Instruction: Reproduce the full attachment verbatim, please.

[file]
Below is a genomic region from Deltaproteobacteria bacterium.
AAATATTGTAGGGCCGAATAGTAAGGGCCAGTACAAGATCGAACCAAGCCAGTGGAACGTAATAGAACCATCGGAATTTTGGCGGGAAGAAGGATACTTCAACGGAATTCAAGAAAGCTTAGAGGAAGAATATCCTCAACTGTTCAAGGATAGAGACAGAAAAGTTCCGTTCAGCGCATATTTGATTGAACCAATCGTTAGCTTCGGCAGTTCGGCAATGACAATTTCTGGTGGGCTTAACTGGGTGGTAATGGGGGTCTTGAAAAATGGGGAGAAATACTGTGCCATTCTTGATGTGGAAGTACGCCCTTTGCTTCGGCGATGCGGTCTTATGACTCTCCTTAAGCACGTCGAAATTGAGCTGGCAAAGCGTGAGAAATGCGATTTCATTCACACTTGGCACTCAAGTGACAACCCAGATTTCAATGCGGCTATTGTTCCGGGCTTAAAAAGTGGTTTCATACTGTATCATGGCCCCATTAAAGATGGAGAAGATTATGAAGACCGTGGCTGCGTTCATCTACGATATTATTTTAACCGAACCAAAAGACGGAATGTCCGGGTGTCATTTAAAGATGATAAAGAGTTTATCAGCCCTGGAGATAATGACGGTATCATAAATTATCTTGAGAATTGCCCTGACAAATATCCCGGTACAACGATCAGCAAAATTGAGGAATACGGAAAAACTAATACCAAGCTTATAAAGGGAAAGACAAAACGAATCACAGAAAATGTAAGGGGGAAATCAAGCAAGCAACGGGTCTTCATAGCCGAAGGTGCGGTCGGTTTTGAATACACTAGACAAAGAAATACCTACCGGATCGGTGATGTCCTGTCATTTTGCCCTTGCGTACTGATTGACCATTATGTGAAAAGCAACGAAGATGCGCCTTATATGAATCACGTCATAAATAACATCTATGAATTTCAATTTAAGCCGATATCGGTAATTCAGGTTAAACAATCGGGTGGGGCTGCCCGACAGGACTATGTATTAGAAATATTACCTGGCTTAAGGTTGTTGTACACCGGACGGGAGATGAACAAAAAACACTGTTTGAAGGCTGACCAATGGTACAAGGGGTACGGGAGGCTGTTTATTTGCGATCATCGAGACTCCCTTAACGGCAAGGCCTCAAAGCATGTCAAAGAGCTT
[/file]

Below is a genomic region from Deltaproteobacteria bacterium.
AAATATTGTAGGGCCGAATAGTAAGGGCCAGTACAAGATCGAACCAAGCCAGTGGAACGTAATAGAACCATCGGAATTTTGGCGGGAAGAAGGATACTTCAACGGAATTCAAGAAAGCTTAGAGGAAGAATATCCTCAACTGTTCAAGGATAGAGACAGAAAAGTTCCGTTCAGCGCATATTTGATTGAACCAATCGTTAGCTTCGGCAGTTCGGCAATGACAATTTCTGGTGGGCTTAACTGGGTGGTAATGGGGGTCTTGAAAAATGGGGAGAAATACTGTGCCATTCTTGATGTGGAAGTACGCCCTTTGCTTCGGCGATGCGGTCTTATGACTCTCCTTAAGCACGTCGAAATTGAGCTGGCAAAGCGTGAGAAATGCGATTTCATTCACACTTGGCACTCAAGTGACAACCCAGATTTCAATGCGGCTATTGTTCCGGGCTTAAAAAGTGGTTTCATACTGTATCATGGCCCCATTAAAGATGGAGAAGATTATGAAGACCGTGGCTGCGTTCATCTACGATATTATTTTAACCGAACCAAAAGACGGAATGTCCGGGTGTCATTTAAAGATGATAAAGAGTTTATCAGCCCTGGAGATAATGACGGTATCATAAATTATCTTGAGAATTGCCCTGACAAATATCCCGGTACAACGATCAGCAAAATTGAGGAATACGGAAAAACTAATACCAAGCTTATAAAGGGAAAGACAAAACGAATCACAGAAAATGTAAGGGGGAAATCAAGCAAGCAACGGGTCTTCATAGCCGAAGGTGCGGTCGGTTTTGAATACACTAGACAAAGAAATACCTACCGGATCGGTGATGTCCTGTCATTTTGCCCTTGCGTACTGATTGACCATTATGTGAAAAGCAACGAAGATGCGCCTTATATGAATCACGTCATAAATAACATCTATGAATTTCAATTTAAGCCGATATCGGTAATTCAGGTTAAACAATCGGGTGGGGCTGCCCGACAGGACTATGTATTAGAAATATTACCTGGCTTAAGGTTGTTGTACACCGGACGGGAGATGAACAAAAAACACTGTTTGAAGGCTGACCAATGGTACAAGGGGTACGGGAGGCTGTTTATTTGCGATCATCGAGACTCCCTTAACGGCAAGGCCTCAAAGCATGTCAAAGAGCTT